Development and assessment of Computer Aided Detection (CAD) software for assisting diagnosis in cervical spine projection radiography
Date: 21 July 2016
Thesis or dissertation
University of Exeter
Masters by Research in Medical Imaging
Introduction Cervical spine injuries are a major burden on hospital services and have serious consequences for morbidity and mortality; this also affects society due to the associated high care and medical costs. These injuries have the potential to be missed or misdiagnosed, although it must be stated that this phenomena is not unique ...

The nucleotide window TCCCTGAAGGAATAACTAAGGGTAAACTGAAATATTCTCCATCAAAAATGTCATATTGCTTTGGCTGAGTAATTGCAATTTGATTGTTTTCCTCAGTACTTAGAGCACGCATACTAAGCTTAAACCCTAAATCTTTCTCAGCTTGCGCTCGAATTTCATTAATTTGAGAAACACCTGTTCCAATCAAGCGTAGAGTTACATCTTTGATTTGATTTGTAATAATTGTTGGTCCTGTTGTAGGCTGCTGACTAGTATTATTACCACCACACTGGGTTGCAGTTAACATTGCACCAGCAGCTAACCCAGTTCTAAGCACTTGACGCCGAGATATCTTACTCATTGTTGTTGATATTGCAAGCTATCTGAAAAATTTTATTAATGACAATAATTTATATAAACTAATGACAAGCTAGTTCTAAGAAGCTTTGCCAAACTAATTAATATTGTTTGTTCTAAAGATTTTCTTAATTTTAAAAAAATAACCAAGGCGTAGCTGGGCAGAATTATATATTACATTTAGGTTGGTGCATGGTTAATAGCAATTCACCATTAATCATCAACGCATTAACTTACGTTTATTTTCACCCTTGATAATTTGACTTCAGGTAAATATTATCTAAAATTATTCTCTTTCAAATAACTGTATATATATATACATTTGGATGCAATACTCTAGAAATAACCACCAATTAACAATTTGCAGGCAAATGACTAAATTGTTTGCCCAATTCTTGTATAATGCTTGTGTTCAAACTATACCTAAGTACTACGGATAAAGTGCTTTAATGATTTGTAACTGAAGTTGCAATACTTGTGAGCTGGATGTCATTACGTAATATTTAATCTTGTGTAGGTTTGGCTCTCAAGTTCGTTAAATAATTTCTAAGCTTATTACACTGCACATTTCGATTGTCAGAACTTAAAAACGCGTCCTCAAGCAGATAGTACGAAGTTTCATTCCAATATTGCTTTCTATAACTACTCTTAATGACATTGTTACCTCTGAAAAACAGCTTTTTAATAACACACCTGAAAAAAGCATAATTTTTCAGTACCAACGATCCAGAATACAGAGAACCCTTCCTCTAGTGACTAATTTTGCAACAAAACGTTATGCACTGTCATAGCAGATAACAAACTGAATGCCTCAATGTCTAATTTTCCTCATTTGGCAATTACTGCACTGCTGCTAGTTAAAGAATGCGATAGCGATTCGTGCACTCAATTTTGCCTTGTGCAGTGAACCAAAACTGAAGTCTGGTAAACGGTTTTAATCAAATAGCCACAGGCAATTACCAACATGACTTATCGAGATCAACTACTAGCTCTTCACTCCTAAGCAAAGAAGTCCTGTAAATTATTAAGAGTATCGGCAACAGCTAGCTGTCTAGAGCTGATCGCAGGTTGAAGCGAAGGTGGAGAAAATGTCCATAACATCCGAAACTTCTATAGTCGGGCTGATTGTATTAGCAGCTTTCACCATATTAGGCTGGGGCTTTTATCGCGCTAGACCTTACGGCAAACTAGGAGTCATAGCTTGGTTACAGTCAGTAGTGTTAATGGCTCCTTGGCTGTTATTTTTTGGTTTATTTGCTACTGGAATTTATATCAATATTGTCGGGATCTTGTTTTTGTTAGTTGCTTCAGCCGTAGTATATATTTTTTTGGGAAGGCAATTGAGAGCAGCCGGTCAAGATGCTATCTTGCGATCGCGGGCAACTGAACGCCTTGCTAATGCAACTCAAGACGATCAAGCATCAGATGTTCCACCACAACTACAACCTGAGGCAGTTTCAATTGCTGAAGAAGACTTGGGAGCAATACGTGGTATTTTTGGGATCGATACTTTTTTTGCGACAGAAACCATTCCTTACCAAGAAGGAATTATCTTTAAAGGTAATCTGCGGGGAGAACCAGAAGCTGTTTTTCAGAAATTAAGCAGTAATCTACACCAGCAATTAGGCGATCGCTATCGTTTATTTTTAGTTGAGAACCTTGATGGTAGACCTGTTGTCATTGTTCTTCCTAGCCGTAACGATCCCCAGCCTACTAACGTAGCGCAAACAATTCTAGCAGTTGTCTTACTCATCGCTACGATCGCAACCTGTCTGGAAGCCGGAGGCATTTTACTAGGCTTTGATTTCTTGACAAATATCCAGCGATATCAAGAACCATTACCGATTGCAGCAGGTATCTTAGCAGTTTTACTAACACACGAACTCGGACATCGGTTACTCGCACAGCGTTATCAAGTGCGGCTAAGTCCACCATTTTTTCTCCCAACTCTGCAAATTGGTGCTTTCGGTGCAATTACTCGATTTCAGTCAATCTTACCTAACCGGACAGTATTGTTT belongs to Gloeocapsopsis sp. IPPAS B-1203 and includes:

Introduction Cervical spine injuries are a major burden on hospital services and have serious consequences for morbidity and mortality; this also affects society due to the associated high care and medical costs. These injuries have the potential to be missed or misdiagnosed, although it must be stated that this phenomena is not unique to cervical spine injuries, and has been seen throughout most imaging services. One possible method to counter this is the use of computer aided detection (CAD) software integrated into the imaging process. This can help increase sensitivity and specificity scores (and thus area under a curve (AUC) scores) by indicating any injuries/pathologies using a pattern recognition algorithm. Methods Lateral cervical spine images were collected from clinical cases and anonymysed by the hospital. These were segmented using a Matlab script to develop ground truth images for the computer scientists to develop cervical spine CAD (CSPINE-CAD) software using machine learning algorithms. The CSPINE CAD software was then assessed in a number of studies as described below. Participants were a convenience sample recruited at the University of Exeter and the Royal Devon and Exeter hospital, and were involved in three tests. These tests all investigated the AUC differences when making a diagnosis without, and with the CSPINE-CAD software. These three tests were: The first test involving five third year radiography students each diagnosing the same five lateral C-spine radiographs, first without and then with the use of the CSPINE-CAD software. Answers were provided by the students via a comments box in which they would make an original diagnosis, then apply the CAD software and then make a re-diagnosis. Upon completion a questionnaire was filled in about their opinions, feedback and confidence whilst using the software. The second test involved 11 third year radiography students from the same cohort each diagnosing 30 lateral C-spine radiographs. This involved using a representation of the CSPINE-CAD software, and followed the same method of diagnosis (a comments box) as in the first test, concluding with a questionnaire. The third test involved 26 participants made up of junior doctors and qualified radiographers, each diagnosing 30 radiographs without and with CSPINE-CAD. This third test did not utilise a comments box, but instead used an answer sheet which contained blank boxes representing each vertebral body and each vertebral junction. These boxes were filled in by the participant using a number between one and six (one representing no injury, and six being 80-100% confident there is an injury). These boxes would all be filled for each image twice; once without CAD and once with CAD. The next image was loaded and the process repeated. Upon completion a questionnaire was again provided to allow the participants to give feedback and confidence about the software. Due to the ambiguity in the language used in the comments boxes of the first and second tests, it was concluded to analyse and produce two results per test. The first analysis was a benefit of the doubt analysis in which the diagnosis provided by the participants would receive some latitude (e.g. misalignment of C5 would be accepted if the “true” answer was misalignment C5/C6). The second analysis was more verbatim and received no latitude. All three tests were compared against the gold standard of a radiologists report, and calculated for AUC scores without and with CSPINE-CAD. Results None of the three test results were statistically significant. The first test showed an AUC increase of 1.39% (with latitude) and 9.54% (no latitude) when using CAD. The second test showed an AUC increase of 1.64% (with latitude) and a loss of 0.25% (no latitude) when using CAD. The third test showed that across all confidence values (2-6) the AUC is higher 1.65% without CAD. Additionally when reviewing only the highest confidence value (6) the AUC increases with CAD by 0.66%. Questionnaire data showed an increase in average confidence when using CAD across all three tests by 12%, 20% and 9.24% respectively, with the majority of participants agreeing that CAD was helpful as a second “pair of eyes” with scores of 100%, 100% and 73%. Conclusion Due to sample sizes and the amount of images being small a statistical significant result could not be reached. Although CSPINE-CAD has shown to be a possible method to reduce missed or misdiagnosed cervical spine injuries, further investigation and development is needed into this CAD software.
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